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Under the removable rear cover of the Moto G is a microSIM port - but no microSD slot. That means if you want to expand the onboard 8GB/16GB of storage you'll have to take to the cloud.
Thankfully Motorola has struck a deal with parent company Google to offer Moto G users an additional 50GB of Google Drive storage on top of the 15GB already provided.
If I've done my maths correctly that means you'll get 65GB of cloud storage for free if you pick up a Motorola Moto G, although the additional 50GB is only free for the first two years.
With no microSD slot you'll find yourself digging out your USB cable and connecting the Moto G up to your computer to move large quantities of music and movies over - although with limited internal storage you may find it filling up fast.
In fact 2.5GB of storage is taken up by the Android operating system, so if you end up plumping for the 8GB Moto G you'll only get 5.5GB of physical storage - that's not great.
There's just one music app on the Moto, Google's Play Music offering which fuses your own personal library with the search giant's All Access streaming service.
You can get a 30 day free trail of All Access which has millions of songs and radio stations, but once that trail is up it'll cost you AU$11.99 per month to continue listening.
If you're already signed up to another streaming service, such as Spotify, you don't need to bother with All Access, but if you're new to the game then you might want to check it out.
For those of you who already have a huge music collection Google will let you upload 20,000 of your tracks to its Play Music cloud service for free, giving you access to all your songs on any Android device.
Of course you can always dig out the trusty USB cable and transfer your tracks over the old fashioned way - either way they'll appear in the "My Library" section of the Play Music app.
You can browse your songs by title, album, artist and genre with album art pulled through to make things look a little nicer.
Tap a song to starting playing it and it will appear in a bar at the bottom of the screen, allowing you to continue browsing your collection.
Hit that bar and you'll be taken to the now playing screen where you'll find the usual play/pause, skip and scrub controls along with shuffle and repeat.
Sound quality is more than acceptable through a half decent set of headphones, although the built in speaker isn't exactly great with tinny, distorted sound the order of the day - in short, best avoided.
The Moto G comes equipped with a FM radio, which Motorola claims was included to give people free access to music if they didn't fancy signing up to costly streaming services.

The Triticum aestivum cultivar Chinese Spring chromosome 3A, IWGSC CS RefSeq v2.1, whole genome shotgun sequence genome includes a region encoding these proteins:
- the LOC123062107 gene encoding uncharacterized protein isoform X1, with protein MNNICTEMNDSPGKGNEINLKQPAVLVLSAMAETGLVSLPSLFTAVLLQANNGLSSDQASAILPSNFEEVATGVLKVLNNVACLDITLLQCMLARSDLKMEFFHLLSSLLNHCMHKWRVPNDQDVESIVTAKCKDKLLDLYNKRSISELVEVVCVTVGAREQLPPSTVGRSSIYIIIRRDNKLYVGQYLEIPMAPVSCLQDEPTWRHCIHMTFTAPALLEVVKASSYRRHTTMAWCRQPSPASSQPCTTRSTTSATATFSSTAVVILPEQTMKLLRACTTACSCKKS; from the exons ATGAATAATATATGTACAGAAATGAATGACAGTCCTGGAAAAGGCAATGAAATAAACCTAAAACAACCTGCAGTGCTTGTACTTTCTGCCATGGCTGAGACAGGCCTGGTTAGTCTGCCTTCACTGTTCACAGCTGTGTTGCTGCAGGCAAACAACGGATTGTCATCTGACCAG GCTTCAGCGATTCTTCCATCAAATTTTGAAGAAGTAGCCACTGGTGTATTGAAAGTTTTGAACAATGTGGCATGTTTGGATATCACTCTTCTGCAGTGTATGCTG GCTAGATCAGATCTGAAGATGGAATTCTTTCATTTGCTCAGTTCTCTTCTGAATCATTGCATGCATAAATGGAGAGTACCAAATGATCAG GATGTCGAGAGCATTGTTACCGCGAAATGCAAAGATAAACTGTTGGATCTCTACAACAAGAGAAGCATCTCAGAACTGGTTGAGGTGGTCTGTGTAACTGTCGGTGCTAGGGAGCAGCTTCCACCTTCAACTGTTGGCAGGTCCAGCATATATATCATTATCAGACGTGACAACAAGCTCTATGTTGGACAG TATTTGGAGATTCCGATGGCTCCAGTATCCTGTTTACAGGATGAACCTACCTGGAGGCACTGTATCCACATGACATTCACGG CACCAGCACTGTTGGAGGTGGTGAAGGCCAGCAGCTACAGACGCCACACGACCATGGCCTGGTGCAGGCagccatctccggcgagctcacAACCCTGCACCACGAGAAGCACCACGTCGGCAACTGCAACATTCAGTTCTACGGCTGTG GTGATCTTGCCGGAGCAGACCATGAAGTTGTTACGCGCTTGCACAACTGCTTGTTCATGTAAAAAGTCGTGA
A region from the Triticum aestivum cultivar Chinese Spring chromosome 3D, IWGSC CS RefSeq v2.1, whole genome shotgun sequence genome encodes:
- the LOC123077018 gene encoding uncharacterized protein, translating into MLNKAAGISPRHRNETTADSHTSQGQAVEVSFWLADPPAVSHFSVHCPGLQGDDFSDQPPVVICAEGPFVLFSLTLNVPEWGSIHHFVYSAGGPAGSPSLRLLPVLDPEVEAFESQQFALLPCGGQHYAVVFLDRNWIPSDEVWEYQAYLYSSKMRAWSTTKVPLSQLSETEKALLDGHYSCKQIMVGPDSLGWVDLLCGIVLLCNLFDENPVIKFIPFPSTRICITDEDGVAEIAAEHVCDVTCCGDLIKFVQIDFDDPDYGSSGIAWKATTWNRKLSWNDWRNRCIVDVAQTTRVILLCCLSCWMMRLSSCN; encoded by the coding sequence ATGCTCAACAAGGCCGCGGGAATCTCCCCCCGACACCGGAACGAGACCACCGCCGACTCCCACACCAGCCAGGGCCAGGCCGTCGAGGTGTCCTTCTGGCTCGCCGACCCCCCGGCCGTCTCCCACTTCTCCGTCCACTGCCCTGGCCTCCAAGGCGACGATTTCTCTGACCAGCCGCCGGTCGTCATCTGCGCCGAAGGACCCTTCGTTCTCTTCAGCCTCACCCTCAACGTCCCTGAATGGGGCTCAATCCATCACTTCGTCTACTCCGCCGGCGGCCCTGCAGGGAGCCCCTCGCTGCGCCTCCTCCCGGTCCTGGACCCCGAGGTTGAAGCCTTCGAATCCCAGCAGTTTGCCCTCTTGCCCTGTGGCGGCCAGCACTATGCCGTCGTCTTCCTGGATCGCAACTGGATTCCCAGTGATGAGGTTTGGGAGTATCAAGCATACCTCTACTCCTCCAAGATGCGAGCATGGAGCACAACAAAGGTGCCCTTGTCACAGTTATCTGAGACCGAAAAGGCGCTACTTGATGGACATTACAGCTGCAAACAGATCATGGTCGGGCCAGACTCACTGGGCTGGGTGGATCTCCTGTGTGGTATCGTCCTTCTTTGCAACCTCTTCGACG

You'll need to have the headphones plugged in to get reception, and ideally you need to be outside as indoor reception was generally pretty poor.
The app is at least easy to use, with the Moto G automatically scanning the radio waves for available stations, and you can favorite the ones you listen to the most for easy access.
There's no dedicated video player app on the Moto G, so if you've transferred your own videos onto the handset, or fancy playing pack something you recorded with the phone you'll need to head to the Gallery.
Video clips which you've transferred onto the Moto G will reside in a separate folder to your images, but anything you've filmed through the 5MP camera will be bunged into the camera roll, which can make clips a little tricky to find.
Tap a video and it will open in a very basic video player - you can play/pause by tapping the middle of the screen and skip through using the scrub bar. That's your lot though.
Playback itself is very good thanks to the decently sized 4.5-inch display and the 1280 x 720 resolution and once again its an area where the Moto G can comfortably compete with the likes of the One Mini and Galaxy S4 Mini.
The Moto G is comfortable to hold for long periods of time, and it's not too heavy. I would recommend listening to your videos via headphones though, as the speaker on the rear isn't up to much.
Google's Play Movies & TV app also resides on the Moto G and if you've purchased films or TV shows from Google Play you'll be able to access them from here.
Once again the video player screen is very basic with the same controls as found in the gallery, but at least it's a simple, intuitive app.
You can buy or rent movies from Google Play and there's a direct link to the store from the Movies & TV app.
Head on over to the Gallery on the Moto G to view all your snaps and other images downloaded from the likes of WhatsApp or received via Bluetooth.
It's very much standard Android fare here, with the usual thumbnail galleries allowing you to get a good overview of all your snaps.
Tap a photo and then select the pencil icon in the bottom corner and you'll be transported into the well stocked photo editor housed with the Moto G.
From here you can apply various effects, exposure settings and frames to your snaps as well as crop, rotate, mirror and even straighten any wonky efforts.
It's simple to use and there's a decent range of options for you to chose from, although the poor performance of that 5MP camera may be a step too far for this editor.
John joined TechRadar over a decade ago as Staff Writer for Phones, and over the years has built up a vast knowledge of the tech industry. He's interviewed CEOs from some of the world's biggest tech firms, visited their HQs and has appeared on live TV and radio, including Sky News, BBC News, BBC World News, Al Jazeera, LBC and BBC Radio 4. Originally specializing in phones, tablets and wearables, John is now TechRadar's resident automotive expert, reviewing the latest and greatest EVs and PHEVs on the market. John also looks after the day-to-day running of the site.